AutoPkgr for Dummies

Learn the basics of autopkg and AutoPkgr via this handy guide.

Chances are you've heard of AutoPkgr, the fantastic GUI for AutoPkg created by the folks over at the Linde Group. I've mentioned it a few times on the blog and for folks that are new to the Mac device management game, it's pretty much a necessity. Admins that are comfortable working through the command line are probably already using AutoPkg through Git, but the nice thing about AutoPkgr is that it handles the setup of AutoPkg through Git, makes sure the required components are installed, assists in updating the components when needed, and doesn't require familiarity with AutoPkg's CLI.

Although the Github repo has a Basic Usage doc, I thought it might be useful to show you how I configure, install, and use AutoPkgr day-to-day. This will be useful for admins that tend not prefer or are not comfortable working directly with tools that require the use of a CLI. This will be particularly useful if you have been told about the wonders of AutoPkgr but are unfamiliar with its components (AutoPkg and Git specifically).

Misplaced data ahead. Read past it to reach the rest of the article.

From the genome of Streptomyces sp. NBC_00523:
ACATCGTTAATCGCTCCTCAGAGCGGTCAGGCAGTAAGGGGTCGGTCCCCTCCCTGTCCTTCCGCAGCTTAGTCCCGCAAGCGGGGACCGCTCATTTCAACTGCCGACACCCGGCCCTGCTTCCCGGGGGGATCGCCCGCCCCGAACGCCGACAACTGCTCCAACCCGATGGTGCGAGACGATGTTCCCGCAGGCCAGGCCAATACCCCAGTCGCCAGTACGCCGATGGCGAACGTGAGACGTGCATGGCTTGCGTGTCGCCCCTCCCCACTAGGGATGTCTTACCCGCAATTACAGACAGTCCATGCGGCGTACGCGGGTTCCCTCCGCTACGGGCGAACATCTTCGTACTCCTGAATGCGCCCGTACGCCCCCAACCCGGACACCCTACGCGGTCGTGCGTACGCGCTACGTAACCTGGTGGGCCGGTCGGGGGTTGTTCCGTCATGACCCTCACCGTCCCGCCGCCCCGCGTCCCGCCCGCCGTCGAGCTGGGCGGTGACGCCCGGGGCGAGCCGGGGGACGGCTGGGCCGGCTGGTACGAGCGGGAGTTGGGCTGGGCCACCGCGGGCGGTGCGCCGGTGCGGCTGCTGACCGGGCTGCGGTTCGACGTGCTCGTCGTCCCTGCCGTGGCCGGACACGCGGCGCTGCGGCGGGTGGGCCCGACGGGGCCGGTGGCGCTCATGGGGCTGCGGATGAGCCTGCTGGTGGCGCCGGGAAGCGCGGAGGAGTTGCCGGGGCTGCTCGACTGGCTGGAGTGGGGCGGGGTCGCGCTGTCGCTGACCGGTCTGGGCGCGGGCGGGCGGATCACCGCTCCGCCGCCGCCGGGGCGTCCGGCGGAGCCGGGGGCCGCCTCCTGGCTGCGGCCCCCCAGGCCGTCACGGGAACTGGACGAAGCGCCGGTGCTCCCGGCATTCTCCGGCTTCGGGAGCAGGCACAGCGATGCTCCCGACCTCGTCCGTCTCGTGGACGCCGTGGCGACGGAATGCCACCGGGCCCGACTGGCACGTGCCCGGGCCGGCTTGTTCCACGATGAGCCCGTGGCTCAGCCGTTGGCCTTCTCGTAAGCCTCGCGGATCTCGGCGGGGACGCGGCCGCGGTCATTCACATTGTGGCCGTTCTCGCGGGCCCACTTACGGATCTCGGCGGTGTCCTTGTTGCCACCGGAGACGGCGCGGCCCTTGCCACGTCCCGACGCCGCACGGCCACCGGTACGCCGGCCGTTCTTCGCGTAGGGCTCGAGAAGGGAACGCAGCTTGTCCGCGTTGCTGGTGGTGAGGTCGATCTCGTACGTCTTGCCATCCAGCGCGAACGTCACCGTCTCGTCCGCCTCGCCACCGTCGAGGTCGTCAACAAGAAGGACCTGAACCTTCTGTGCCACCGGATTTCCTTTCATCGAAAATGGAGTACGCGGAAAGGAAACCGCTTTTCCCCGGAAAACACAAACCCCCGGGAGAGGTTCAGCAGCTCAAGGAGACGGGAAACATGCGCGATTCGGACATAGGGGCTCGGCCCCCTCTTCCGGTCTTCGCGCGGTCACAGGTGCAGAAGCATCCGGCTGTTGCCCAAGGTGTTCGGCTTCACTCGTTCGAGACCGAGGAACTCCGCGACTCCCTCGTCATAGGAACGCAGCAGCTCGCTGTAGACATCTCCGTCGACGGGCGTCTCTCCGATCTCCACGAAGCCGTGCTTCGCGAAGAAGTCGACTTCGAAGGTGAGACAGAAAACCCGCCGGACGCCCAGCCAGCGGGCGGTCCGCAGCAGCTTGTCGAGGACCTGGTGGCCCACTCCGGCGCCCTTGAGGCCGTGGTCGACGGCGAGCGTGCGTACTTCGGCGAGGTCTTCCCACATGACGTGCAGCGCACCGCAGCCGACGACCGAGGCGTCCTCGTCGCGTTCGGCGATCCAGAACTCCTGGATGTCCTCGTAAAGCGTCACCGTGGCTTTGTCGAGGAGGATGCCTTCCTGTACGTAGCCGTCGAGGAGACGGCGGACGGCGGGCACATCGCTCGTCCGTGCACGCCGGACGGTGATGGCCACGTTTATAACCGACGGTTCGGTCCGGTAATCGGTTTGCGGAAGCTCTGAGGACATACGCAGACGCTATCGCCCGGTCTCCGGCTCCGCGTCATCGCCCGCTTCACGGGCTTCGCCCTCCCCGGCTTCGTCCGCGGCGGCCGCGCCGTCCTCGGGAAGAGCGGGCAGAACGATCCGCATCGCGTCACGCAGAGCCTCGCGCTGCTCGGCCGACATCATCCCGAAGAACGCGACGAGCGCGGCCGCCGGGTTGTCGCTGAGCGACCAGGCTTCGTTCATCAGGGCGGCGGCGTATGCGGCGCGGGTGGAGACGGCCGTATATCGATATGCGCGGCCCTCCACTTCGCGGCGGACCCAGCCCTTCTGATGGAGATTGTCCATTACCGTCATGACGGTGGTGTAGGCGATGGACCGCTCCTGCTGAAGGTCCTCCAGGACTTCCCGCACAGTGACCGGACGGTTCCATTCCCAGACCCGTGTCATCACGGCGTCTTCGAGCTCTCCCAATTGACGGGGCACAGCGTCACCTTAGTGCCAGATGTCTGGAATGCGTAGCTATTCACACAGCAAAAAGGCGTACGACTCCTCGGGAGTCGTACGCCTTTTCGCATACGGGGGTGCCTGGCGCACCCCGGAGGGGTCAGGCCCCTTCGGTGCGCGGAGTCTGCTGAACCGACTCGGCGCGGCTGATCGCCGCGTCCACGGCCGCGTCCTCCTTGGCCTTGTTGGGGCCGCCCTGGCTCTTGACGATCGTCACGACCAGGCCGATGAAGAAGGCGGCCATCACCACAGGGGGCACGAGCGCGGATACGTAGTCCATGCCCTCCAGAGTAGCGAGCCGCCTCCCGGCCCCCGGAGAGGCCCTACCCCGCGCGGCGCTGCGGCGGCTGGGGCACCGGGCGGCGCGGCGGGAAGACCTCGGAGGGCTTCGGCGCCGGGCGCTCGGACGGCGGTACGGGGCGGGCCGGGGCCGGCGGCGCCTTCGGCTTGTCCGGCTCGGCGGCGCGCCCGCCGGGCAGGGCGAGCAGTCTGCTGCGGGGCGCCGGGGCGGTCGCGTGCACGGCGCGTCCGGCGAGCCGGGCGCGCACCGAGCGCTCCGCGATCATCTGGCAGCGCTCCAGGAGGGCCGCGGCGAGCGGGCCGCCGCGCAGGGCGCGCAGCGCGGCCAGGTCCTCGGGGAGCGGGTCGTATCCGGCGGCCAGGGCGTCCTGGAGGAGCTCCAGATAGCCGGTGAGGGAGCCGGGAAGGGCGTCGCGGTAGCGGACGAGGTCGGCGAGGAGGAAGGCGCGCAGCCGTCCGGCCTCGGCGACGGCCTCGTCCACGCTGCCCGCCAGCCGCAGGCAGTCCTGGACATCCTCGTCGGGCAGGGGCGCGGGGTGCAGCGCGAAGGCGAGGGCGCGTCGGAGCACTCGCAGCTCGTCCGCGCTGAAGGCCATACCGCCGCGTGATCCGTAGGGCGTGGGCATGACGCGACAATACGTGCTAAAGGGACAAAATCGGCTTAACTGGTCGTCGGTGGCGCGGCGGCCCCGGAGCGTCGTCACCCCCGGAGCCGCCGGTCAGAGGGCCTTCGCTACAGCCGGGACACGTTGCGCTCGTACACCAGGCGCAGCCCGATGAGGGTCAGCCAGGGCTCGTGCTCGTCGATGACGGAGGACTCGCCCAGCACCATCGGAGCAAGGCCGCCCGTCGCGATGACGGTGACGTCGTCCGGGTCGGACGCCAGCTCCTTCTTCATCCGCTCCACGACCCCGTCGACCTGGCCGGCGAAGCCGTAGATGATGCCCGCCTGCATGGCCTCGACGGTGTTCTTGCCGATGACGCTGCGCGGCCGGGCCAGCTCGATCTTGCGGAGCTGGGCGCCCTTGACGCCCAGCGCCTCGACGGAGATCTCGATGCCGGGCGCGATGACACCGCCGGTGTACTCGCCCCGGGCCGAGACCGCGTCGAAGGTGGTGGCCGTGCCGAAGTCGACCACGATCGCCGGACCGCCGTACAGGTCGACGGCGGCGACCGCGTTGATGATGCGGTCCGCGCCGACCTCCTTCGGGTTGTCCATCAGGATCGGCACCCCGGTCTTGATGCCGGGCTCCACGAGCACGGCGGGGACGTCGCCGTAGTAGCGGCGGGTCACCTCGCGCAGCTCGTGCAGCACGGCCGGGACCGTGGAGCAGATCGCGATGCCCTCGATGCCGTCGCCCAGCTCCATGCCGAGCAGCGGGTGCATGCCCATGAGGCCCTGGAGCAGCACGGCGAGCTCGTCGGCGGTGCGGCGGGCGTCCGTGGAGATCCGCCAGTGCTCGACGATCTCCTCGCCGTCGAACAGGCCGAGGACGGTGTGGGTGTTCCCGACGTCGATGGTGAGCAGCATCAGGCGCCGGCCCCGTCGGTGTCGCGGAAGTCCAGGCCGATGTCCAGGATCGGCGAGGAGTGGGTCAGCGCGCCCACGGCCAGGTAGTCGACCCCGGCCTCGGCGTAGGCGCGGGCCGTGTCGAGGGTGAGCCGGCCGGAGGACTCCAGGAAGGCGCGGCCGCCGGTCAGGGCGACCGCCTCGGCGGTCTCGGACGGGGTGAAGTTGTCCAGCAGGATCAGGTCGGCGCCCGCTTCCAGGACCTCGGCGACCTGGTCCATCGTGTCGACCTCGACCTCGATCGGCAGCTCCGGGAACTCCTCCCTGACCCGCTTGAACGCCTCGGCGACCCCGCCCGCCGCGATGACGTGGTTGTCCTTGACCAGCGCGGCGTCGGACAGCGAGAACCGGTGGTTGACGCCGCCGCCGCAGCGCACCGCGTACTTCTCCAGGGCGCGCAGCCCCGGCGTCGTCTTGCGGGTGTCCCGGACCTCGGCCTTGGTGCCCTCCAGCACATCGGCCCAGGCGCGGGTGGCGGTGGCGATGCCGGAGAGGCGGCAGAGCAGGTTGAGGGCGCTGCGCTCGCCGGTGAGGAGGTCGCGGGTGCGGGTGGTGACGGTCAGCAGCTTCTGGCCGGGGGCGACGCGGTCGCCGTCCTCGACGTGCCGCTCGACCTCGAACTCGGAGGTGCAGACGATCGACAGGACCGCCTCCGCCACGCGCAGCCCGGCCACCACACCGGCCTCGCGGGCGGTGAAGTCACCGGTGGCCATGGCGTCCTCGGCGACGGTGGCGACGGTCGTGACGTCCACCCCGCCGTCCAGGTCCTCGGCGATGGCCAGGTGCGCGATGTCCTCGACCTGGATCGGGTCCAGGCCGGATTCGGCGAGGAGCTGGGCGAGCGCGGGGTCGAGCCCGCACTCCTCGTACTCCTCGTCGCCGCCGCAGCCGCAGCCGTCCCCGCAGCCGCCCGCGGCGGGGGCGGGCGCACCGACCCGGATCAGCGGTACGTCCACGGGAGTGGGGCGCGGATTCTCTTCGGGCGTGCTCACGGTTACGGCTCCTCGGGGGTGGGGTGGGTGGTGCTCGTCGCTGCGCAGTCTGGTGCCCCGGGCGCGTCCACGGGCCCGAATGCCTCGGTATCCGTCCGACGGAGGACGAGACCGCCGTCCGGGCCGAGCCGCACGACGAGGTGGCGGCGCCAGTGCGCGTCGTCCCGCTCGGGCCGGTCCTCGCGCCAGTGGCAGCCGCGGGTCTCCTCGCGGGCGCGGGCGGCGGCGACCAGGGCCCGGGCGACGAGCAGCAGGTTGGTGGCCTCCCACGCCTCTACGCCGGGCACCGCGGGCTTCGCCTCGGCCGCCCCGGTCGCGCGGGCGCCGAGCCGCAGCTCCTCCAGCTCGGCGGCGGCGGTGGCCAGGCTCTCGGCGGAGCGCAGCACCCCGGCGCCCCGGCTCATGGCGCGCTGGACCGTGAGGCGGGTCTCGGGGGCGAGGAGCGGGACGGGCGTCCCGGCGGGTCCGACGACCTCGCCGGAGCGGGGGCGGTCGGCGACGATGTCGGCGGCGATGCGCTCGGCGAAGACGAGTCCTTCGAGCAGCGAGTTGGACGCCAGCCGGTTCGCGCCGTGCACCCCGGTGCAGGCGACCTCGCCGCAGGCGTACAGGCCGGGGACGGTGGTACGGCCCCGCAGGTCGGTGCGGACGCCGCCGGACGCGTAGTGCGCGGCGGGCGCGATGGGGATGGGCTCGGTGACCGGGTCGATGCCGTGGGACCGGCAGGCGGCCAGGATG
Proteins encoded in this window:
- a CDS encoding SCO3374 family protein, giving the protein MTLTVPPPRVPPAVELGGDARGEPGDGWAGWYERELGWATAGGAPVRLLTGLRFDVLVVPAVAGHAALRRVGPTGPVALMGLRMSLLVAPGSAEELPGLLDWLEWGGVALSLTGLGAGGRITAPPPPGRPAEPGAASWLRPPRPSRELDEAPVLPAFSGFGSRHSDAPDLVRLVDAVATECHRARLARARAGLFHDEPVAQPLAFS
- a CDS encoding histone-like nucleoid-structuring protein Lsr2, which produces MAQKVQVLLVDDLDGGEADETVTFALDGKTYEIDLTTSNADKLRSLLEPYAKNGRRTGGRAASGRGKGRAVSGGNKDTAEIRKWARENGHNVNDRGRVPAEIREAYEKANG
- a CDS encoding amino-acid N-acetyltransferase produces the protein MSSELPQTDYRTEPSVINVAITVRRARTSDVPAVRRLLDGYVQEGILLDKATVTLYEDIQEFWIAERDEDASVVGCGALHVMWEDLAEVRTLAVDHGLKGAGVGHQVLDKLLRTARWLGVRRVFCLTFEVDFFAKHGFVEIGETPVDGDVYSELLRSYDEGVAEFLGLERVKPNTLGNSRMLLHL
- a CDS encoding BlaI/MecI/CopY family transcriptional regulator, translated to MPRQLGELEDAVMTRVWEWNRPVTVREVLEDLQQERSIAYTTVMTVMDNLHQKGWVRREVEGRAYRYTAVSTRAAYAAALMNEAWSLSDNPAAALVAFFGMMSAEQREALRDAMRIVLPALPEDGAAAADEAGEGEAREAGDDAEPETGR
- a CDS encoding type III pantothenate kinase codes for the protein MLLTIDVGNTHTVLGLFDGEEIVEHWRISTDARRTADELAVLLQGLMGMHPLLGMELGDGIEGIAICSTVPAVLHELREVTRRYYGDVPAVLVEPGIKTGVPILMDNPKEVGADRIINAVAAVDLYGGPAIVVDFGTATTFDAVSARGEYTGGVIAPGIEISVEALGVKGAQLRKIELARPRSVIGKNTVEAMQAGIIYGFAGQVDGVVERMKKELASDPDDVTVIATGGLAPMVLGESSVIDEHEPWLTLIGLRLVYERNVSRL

Important note before you read on...
A critical component to autopkg 1.x is verifying and trusting recipes that you run. AutoPkgr does not include this functionality by default and you will have to dip into the CLI to update-trust-info on the overrides you make to verify the recipes you want run. Please see this documentation and look for a future blog post that covers this information.


If you plan on deploying packages that you get through AutoPkgr on a regular basis, I recommend having a box that can be up and online at all times so it can check for updates at regular intervals without interruption. You can treat this as a packaging server of sorts. A Mac Mini you can VNC/RDP into works well for this if you're not a fan of ssh.

The box should have the following:
- Mac OS X, probably 10.10.x or 10.11.x depending on your preference
- A reasonable amount of RAM (you don't need a lot of horsepower, but at least 8GB seems like a good idea)
- A decent hard drive, at least 500GB (if you have a 2012 Mac Mini Server with a second drive, even better)
- A dedicated internet connection for said box

Installing AutoPkgr and Components

1. Once you have some kind of box to use for AutoPkgr, sign into it and download AutoPkgr from the project repo on Github.